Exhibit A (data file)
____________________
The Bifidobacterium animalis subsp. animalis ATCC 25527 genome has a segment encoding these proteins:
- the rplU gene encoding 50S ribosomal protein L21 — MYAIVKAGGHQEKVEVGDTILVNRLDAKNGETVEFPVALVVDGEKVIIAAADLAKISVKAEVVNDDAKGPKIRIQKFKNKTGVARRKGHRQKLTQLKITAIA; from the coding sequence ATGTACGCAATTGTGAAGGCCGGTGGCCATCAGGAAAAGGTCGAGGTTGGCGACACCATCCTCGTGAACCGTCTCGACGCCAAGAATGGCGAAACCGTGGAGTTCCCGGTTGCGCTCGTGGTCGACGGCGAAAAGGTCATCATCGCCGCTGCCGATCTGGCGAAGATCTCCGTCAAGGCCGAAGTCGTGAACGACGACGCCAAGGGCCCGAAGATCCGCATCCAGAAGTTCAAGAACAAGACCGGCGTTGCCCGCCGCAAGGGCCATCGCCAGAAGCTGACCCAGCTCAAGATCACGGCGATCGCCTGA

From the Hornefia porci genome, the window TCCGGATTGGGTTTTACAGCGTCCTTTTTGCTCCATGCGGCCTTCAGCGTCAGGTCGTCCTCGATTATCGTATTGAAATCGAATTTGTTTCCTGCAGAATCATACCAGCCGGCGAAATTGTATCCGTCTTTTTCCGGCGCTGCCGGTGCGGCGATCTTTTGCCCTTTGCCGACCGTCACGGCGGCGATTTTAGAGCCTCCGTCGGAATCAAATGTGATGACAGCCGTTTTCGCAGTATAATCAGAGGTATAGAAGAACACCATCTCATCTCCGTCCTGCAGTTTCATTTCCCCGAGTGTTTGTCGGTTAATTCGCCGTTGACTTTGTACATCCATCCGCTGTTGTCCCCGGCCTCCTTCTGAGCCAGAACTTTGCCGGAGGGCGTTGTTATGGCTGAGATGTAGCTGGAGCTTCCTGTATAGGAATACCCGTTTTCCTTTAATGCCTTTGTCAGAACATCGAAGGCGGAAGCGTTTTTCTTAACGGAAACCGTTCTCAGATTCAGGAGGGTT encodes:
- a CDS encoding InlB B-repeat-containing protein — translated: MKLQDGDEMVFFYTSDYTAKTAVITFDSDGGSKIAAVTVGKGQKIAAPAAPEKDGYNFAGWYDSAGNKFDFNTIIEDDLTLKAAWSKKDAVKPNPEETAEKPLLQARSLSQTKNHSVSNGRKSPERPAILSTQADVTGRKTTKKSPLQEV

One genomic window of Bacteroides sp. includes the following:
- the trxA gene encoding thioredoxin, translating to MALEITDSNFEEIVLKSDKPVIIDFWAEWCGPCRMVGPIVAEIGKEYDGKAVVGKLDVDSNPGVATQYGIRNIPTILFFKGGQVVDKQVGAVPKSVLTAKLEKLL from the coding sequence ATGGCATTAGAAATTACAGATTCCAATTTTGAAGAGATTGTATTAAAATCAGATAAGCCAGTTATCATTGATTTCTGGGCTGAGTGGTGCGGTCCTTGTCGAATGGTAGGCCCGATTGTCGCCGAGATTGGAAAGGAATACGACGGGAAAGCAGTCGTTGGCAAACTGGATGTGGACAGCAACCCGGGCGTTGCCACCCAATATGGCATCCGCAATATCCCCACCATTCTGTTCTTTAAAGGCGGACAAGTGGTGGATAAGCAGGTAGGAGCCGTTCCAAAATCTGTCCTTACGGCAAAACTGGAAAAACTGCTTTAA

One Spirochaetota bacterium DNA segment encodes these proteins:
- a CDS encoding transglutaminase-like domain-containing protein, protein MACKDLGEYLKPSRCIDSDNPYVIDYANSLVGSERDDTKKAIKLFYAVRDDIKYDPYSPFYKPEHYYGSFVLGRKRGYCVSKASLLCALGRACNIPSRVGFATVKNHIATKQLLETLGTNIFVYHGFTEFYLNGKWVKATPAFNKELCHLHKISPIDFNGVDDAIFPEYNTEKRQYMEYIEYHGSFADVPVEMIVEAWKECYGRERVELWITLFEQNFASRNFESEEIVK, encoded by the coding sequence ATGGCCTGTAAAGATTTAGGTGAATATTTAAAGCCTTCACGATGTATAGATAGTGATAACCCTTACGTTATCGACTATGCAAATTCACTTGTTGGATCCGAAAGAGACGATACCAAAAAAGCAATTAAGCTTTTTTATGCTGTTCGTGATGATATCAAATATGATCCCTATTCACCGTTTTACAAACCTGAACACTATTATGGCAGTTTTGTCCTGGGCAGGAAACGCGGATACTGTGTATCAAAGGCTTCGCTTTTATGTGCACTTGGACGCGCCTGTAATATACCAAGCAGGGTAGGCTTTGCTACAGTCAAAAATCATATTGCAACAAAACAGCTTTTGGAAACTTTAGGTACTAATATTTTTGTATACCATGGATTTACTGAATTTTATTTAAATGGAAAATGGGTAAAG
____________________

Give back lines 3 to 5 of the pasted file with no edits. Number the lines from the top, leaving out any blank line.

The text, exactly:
From the Hornefia porci genome, the window TCCGGATTGGGTTTTACAGCGTCCTTTTTGCTCCATGCGGCCTTCAGCGTCAGGTCGTCCTCGATTATCGTATTGAAATCGAATTTGTTTCCTGCAGAATCATACCAGCCGGCGAAATTGTATCCGTCTTTTTCCGGCGCTGCCGGTGCGGCGATCTTTTGCCCTTTGCCGACCGTCACGGCGGCGATTTTAGAGCCTCCGTCGGAATCAAATGTGATGACAGCCGTTTTCGCAGTATAATCAGAGGTATAGAAGAACACCATCTCATCTCCGTCCTGCAGTTTCATTTCCCCGAGTGTTTGTCGGTTAATTCGCCGTTGACTTTGTACATCCATCCGCTGTTGTCCCCGGCCTCCTTCTGAGCCAGAACTTTGCCGGAGGGCGTTGTTATGGCTGAGATGTAGCTGGAGCTTCCTGTATAGGAATACCCGTTTTCCTTTAATGCCTTTGTCAGAACATCGAAGGCGGAAGCGTTTTTCTTAACGGAAACCGTTCTCAGATTCAGGAGGGTT encodes:
- a CDS encoding InlB B-repeat-containing protein — translated: MKLQDGDEMVFFYTSDYTAKTAVITFDSDGGSKIAAVTVGKGQKIAAPAAPEKDGYNFAGWYDSAGNKFDFNTIIEDDLTLKAAWSKKDAVKPNPEETAEKPLLQARSLSQTKNHSVSNGRKSPERPAILSTQADVTGRKTTKKSPLQEV

One genomic window of Bacteroides sp. includes the following: